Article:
Well, they are starting to come, perhaps in dribs and drabs, but sockeye salmon are starting to show up in the Adams River.
I went to take a look and was able to spot a few pools with fish that had already turned their spawning colours, but nowhere near the numbers I was expecting – hoping – to see.
In the last few months there have been all sort of estimates and ‘guess-timations’ of the number of sockeye that are expected to return to spawn in the Adams. Anywhere from six to 29 million fish. Granted, it is only September and the largest contingency of spawners won’t be here until October, but as I looked down into the fast flowing waters of the Adams, I couldn’t help but wonder.
If the sockeye do show up in large numbers that would be great, or at least promising. If the six million estimate proves to be more accurate, then the guessing game starts all over again as to what the future holds for the sockeye. Either way, there are still a lot of questions yet to be answered and, when all is said, the Fraser River (and subsequently the Adams River) sockeye salmon stocks still appear to be in trouble. There’s just too many unknowns.
We’ve had study after study, not to mention the $37 million Cohen Commission, and the best we can come up with is an estimation of somewhere between six to 29 million fish. Surely they can be a little bit more precise than that, and, even more assuredly, they need to do significantly more to protect the Fraser River sockeye stocks.
Canada’s Policy for Conservation of Wild Pacific Salmon was formulated in 2005. It stipulates that “wild salmon populations will be maintained by identifying and managing conservation units.”
I’m not sure exactly what that means but it sounds a little vague when it comes to putting plans into place.
While the Fisheries Act allows the federal minister of Fisheries and Oceans Canada to “set regulations for the protection and sustainable use of fisheries resources and their habitat,” one of the problems is there is currently little substantive legislation to protect wild salmon stocks in B.C. waters.
If the government does not yet have a clear understanding of what the problems are facing maturing salmon in ocean waters, they do have more than a clear understanding of what the problems are facing salmon stock in Interior waters. Why haven’t they done more to protect the sockeye salmon runs?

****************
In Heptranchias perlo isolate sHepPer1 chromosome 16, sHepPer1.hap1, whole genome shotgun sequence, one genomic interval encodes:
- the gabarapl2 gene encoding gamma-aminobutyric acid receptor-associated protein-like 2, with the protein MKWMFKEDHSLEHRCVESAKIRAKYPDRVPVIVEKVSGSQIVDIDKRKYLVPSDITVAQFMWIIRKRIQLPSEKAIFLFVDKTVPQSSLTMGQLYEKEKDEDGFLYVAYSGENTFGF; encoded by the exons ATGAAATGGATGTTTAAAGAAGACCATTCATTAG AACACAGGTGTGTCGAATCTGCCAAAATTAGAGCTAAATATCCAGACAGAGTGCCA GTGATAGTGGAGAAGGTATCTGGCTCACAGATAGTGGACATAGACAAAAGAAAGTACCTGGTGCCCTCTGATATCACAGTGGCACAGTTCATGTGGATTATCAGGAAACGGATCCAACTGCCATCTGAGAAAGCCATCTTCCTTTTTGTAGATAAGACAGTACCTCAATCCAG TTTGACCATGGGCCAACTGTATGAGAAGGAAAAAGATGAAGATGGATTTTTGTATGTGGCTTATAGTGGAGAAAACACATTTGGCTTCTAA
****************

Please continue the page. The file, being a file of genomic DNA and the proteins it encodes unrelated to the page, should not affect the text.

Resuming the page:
Department of Fisheries and Oceans scientists say they are actively working to solve the mystery of why B.C.’s salmon stocks are in decline. In a five-year study off Vancouver Island, a team of DFO fisheries biologists have also tried to determine why it has become so difficult to predict salmon runs.
One DFO statement said that, “It used to be fairly clear how many salmon would survive and return to rivers a few years later. The prediction was based on the number of salmon that left the river. Now the process has become far more complicated… with ocean conditions, temperature and food supply playing a much greater role in the number of salmon that will return.”
Another DFO statement says a possible explanation for the changing stock numbers may lie in the coastal waters where salmon spend the first few months of life: “What we think we’re seeing is changes in the food supply. On B.C.’s southwest coast, for example, there are five main species of Pacific salmon: pink, chum, sockeye, chinook and coho. All of them eat plankton and all spend some of their first year at sea in the Georgia Strait.”
Recently, DFO scientists have been looking at the theory that “even a one-degree increase in water temperature can effectively reduced the food supply for salmon which arrive later in the season, and this decrease in food supply makes it harder for those species to fatten up and survive the first winter.”
Again, the DFO is working on it. Maybe another few studies and/or another commission will help. In the meantime, I guess the sockeye will just have to be patient and wait for the DFO to find a way to make better estimates – and maybe, just maybe, come up with some sort of possible plan of action.